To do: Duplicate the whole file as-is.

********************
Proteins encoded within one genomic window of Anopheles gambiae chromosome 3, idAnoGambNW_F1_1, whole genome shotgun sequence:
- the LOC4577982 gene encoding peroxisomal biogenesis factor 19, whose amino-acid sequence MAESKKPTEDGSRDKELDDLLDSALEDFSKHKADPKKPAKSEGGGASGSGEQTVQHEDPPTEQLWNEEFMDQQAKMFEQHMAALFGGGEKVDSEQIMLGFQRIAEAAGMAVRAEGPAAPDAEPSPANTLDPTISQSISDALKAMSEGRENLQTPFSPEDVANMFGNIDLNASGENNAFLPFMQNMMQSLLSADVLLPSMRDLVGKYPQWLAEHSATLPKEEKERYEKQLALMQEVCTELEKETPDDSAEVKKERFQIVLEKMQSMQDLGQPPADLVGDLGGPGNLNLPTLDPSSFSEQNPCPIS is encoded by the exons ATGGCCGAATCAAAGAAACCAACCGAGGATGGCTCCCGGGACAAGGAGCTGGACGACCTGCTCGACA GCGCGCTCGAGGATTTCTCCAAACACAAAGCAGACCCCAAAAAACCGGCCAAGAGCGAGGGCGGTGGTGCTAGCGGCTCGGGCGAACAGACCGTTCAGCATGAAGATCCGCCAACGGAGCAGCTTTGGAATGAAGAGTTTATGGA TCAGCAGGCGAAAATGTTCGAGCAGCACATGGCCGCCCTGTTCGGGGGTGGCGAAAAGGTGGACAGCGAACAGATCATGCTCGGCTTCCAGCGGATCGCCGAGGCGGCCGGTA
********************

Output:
Proteins encoded within one genomic window of Anopheles gambiae chromosome 3, idAnoGambNW_F1_1, whole genome shotgun sequence:
- the LOC4577982 gene encoding peroxisomal biogenesis factor 19, whose amino-acid sequence MAESKKPTEDGSRDKELDDLLDSALEDFSKHKADPKKPAKSEGGGASGSGEQTVQHEDPPTEQLWNEEFMDQQAKMFEQHMAALFGGGEKVDSEQIMLGFQRIAEAAGMAVRAEGPAAPDAEPSPANTLDPTISQSISDALKAMSEGRENLQTPFSPEDVANMFGNIDLNASGENNAFLPFMQNMMQSLLSADVLLPSMRDLVGKYPQWLAEHSATLPKEEKERYEKQLALMQEVCTELEKETPDDSAEVKKERFQIVLEKMQSMQDLGQPPADLVGDLGGPGNLNLPTLDPSSFSEQNPCPIS is encoded by the exons ATGGCCGAATCAAAGAAACCAACCGAGGATGGCTCCCGGGACAAGGAGCTGGACGACCTGCTCGACA GCGCGCTCGAGGATTTCTCCAAACACAAAGCAGACCCCAAAAAACCGGCCAAGAGCGAGGGCGGTGGTGCTAGCGGCTCGGGCGAACAGACCGTTCAGCATGAAGATCCGCCAACGGAGCAGCTTTGGAATGAAGAGTTTATGGA TCAGCAGGCGAAAATGTTCGAGCAGCACATGGCCGCCCTGTTCGGGGGTGGCGAAAAGGTGGACAGCGAACAGATCATGCTCGGCTTCCAGCGGATCGCCGAGGCGGCCGGTA